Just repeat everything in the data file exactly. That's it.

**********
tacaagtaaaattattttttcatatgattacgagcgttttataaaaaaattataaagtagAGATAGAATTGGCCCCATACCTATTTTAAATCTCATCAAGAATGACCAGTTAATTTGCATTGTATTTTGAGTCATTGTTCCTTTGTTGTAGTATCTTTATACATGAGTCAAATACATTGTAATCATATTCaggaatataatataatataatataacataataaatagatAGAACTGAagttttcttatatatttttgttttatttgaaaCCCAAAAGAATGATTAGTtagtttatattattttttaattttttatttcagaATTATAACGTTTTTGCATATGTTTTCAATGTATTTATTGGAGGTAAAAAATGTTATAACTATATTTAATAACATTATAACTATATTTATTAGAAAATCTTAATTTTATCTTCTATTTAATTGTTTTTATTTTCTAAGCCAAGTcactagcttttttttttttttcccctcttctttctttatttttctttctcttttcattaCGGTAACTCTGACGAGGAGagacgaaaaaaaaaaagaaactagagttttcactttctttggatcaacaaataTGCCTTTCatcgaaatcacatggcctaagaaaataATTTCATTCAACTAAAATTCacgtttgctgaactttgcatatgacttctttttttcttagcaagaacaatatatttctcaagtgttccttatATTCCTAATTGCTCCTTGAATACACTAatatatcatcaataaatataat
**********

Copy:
tacaagtaaaattattttttcatatgattacgagcgttttataaaaaaattataaagtagAGATAGAATTGGCCCCATACCTATTTTAAATCTCATCAAGAATGACCAGTTAATTTGCATTGTATTTTGAGTCATTGTTCCTTTGTTGTAGTATCTTTATACATGAGTCAAATACATTGTAATCATATTCaggaatataatataatataatataacataataaatagatAGAACTGAagttttcttatatatttttgttttatttgaaaCCCAAAAGAATGATTAGTtagtttatattattttttaattttttatttcagaATTATAACGTTTTTGCATATGTTTTCAATGTATTTATTGGAGGTAAAAAATGTTATAACTATATTTAATAACATTATAACTATATTTATTAGAAAATCTTAATTTTATCTTCTATTTAATTGTTTTTATTTTCTAAGCCAAGTcactagcttttttttttttttcccctcttctttctttatttttctttctcttttcattaCGGTAACTCTGACGAGGAGagacgaaaaaaaaaaagaaactagagttttcactttctttggatcaacaaataTGCCTTTCatcgaaatcacatggcctaagaaaataATTTCATTCAACTAAAATTCacgtttgctgaactttgcatatgacttctttttttcttagcaagaacaatatatttctcaagtgttccttatATTCCTAATTGCTCCTTGAATACACTAatatatcatcaataaatataat